IDPro Newsletter – June 2020

An Identity Correlation Framework

Identity correlation is simply the process of mapping an account from an application or system back to its authoritative origination point. This is important in order to more simply understand the what, where, when, and how of the account’s reason for existing and if it should exist where it is with the capabilities that it manifests. That understanding is much simpler when the account is correlated to a known quantity.

Examples:

  • The account is an end user account on the enterprise directory and it belongs to employee Susan who is allowed to have the account because the employee is actively working for the company.
  • Or the account is an enterprise directory account is a service account belonging to an employee Mr. Tumnus and is assigned privileges X, Y, Z to do function Foo. It was requested and approved on <date> and was certified on <date>.
  • Or the account is a database privileged account belonging to manager Lucy and is assigned privileges H, I, J in order to process the function called Bar and is authenticated using another account belonging to Lucy on the enterprise directory.
  • Or the account is a bot account WW with access to applications G, H, Y, the enterprise directory, and belongs to consultant Edward who works in the robotics process automation program.
  • Or the account was disabled because it belongs to consultant Peter who has left the firm.
  • Or the account is unknown and needs to be disabled, investigated.

The following simple framework is for practitioners in highly regulated identity spaces. Certain conditions may be curiously vexing in large and long-established companies that simply don’t exist in spaces where everything is new, and where everything can’t be made new again by dropping into a new clean space.

The framework here isn’t a fit for every situation, as if anything could be, but has proven useful in certain situations for resolving recurring issues once and for all, rather than catching up at various points in time. Admittedly, it may seem dull, and a bit of a grind, but we are yet to find any tool, software vendor, consulting firm, or magic bullet that can take the place of doing the work, sticking to a plan, and most importantly, taking the first step if it needs to be taken.

An Identity Correlation Framework

Partnership

An effective evergreen process requires on-going partnership between identity practitioners, the business they serve, security, risk, compliance, architecture, dev-ops and other stakeholders to ensure that applications and systems are built and managed in a manner that allows continuous adherence to standards and adaptability to changing conditions and technologies. Much to the chagrin of practically everyone at times, identity and access management is not a project with an end date; it is a continual and extensible managed process.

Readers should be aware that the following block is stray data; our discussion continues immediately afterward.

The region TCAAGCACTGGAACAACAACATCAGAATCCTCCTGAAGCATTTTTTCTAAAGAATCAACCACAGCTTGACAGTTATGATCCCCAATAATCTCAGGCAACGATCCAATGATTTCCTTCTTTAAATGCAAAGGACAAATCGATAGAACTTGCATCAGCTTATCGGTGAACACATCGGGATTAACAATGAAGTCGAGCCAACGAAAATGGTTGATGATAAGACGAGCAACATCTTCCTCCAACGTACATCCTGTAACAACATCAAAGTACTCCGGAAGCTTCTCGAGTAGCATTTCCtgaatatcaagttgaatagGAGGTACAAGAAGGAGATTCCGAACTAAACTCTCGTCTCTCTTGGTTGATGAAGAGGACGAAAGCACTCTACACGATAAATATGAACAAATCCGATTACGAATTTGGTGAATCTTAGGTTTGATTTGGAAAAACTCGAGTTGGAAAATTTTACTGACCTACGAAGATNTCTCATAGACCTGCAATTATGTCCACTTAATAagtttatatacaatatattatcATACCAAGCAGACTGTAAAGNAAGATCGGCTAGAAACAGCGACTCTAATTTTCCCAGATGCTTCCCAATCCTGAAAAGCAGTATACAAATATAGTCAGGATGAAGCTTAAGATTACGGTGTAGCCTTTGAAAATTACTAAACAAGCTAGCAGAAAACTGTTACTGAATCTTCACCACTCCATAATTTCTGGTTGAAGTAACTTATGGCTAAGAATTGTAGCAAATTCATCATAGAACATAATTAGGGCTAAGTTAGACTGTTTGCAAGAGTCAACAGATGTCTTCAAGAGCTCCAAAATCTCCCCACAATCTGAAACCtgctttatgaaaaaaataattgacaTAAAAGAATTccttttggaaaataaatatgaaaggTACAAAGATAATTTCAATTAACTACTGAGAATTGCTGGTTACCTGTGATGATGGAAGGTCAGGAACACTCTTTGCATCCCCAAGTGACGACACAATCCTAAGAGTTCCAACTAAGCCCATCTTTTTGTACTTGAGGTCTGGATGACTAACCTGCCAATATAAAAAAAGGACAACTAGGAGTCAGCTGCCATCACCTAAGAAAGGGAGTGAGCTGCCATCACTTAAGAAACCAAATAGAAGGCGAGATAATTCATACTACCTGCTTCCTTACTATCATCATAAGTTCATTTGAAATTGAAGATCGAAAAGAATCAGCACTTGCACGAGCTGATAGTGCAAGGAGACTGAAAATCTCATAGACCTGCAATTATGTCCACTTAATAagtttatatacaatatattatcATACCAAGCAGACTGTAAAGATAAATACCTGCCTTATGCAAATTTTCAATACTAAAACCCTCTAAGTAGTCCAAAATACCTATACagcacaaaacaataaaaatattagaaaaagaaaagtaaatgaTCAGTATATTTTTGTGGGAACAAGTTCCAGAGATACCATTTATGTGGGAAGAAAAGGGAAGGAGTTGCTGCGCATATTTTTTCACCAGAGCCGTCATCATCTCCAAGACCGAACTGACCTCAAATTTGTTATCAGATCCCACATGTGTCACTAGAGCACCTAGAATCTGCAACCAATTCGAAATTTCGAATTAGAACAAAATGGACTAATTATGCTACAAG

Pillar A : Onboarding Identities with a UniqueIdentifier (Expansion of oft-used process)

Humans are traditionally identified uniquely and it may be useful to apply that model to almost every account in the enterprise. Humans in the enterprise, employees, consultants, third parties, are probably uniquely identified already. It isn’t terribly difficult to do the same for nonhuman accounts.

Why? Consider that there may be more requested nonhuman accounts distributed in systems and applications across your enterprise than there are for all of your employees, consultants, and third party humans combined, and consider how much time is spent trying to identify who owns those accounts, what they are for, or even when they were last used.

Just as your human resource system maintains the manager relationship, insertion of a unique identifier and accountable account owner into the non-human account request and provisioning process will eliminate much of the headache around nonhuman accounts. Implementation of an automated process to update accountable owners of accounts as owners move across or leave the organization will go a long way toward eliminating the troublesome practice of maintaining account ownership data in applications when that data is impractical to maintain or simply ignored. An upstream system handling the job on everyone’s behalf has significant benefits, and can be implemented very inexpensively. How? Review the types of accounts that are problematic and how to insert a unique identifier into the request process for those accounts. Include general categorization of account type. Assign an owner. Replace the owner if the owner terminates. Provide a process for requesting and approving ownership changes from one active person to another.

The Category Naming Conundrum: Function and Privilege Over Nomenclature

The significant differentiator between nonhuman accounts should be the level of privilege and the account’s function, rather than nomenclature. Classifications and naming conventions that aim to provide guidance are often not well understood, not accurate, and not maintainable over time. What is the difference between a service account and a functional account as a category? Let the debate begin, or prevent it by keeping the naming of categories assigned to unique identifiers simple. Information about the account privilege and function is far more useful when derived from the account and its privilege itself. The category of ‘employee’ does not attempt to denote anything material about an account other than that it belongs to an employee. Other data is derived elsewhere. Use the same for nonhuman practice accounts.

Pillars B and C: Maintenance

Once the process is started, keep doing it. Attention to housekeeping (deletion of deprecated applications from the IAM systems, purging of aging account data, will simplify the process. Connection with an enterprise application portfolio EAP system as an authoritative source of application status information and other application metadata can streamline the process.